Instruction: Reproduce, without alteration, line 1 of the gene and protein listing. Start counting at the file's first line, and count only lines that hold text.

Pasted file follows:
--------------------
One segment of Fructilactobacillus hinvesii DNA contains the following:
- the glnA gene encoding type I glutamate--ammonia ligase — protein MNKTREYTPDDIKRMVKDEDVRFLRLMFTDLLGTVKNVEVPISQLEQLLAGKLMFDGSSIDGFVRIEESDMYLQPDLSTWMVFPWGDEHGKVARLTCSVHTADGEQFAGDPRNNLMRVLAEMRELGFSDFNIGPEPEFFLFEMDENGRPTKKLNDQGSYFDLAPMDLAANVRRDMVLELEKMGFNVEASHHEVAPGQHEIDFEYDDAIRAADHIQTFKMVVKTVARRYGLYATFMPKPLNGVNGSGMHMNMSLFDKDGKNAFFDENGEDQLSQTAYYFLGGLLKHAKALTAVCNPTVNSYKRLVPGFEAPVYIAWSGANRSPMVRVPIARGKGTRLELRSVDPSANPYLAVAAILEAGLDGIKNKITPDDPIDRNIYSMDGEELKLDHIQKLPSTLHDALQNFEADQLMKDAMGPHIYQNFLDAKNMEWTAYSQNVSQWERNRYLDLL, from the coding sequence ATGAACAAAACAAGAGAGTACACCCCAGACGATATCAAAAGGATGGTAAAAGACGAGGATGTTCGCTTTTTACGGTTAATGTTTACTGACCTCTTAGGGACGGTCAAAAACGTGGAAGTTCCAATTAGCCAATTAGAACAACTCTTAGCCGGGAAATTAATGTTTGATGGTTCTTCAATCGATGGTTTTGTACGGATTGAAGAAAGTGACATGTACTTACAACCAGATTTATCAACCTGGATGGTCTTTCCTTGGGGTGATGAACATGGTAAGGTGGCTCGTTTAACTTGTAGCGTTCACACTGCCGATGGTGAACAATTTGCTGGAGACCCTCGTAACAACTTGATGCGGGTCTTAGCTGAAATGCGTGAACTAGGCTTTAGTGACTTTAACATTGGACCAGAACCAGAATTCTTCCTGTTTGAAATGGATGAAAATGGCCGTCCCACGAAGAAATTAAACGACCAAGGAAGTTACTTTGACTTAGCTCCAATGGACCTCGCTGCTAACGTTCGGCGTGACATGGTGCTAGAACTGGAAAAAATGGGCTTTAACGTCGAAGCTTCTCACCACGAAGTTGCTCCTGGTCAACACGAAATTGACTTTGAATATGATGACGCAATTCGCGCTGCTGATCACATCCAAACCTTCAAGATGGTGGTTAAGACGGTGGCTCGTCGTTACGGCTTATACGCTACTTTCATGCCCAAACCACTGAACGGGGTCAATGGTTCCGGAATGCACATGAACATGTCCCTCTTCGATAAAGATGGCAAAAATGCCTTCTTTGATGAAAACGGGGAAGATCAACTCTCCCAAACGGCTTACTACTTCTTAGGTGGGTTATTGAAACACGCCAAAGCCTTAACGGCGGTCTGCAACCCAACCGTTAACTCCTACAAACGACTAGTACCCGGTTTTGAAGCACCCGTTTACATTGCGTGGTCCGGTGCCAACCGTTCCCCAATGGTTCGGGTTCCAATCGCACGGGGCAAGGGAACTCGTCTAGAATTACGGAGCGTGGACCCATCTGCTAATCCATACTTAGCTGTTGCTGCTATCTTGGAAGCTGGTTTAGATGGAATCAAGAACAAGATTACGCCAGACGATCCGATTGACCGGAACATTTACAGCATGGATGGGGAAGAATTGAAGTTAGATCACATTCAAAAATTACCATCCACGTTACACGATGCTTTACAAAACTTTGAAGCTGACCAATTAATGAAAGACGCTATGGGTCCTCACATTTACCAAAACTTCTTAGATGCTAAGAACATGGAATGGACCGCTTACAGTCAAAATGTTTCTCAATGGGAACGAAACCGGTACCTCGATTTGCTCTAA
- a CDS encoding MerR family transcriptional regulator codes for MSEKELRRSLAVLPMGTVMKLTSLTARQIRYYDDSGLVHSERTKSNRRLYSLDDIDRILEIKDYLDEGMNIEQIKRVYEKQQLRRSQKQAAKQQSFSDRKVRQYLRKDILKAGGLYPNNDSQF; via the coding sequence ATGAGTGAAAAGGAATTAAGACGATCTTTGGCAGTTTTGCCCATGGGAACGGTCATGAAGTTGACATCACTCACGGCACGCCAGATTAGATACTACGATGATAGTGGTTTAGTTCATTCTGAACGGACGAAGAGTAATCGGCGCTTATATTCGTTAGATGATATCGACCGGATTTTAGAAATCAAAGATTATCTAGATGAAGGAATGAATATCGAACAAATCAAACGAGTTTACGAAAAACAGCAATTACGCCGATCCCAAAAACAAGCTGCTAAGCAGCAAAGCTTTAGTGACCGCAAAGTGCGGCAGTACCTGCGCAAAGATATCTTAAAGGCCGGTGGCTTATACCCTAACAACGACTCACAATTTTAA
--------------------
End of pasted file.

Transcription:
One segment of Fructilactobacillus hinvesii DNA contains the following: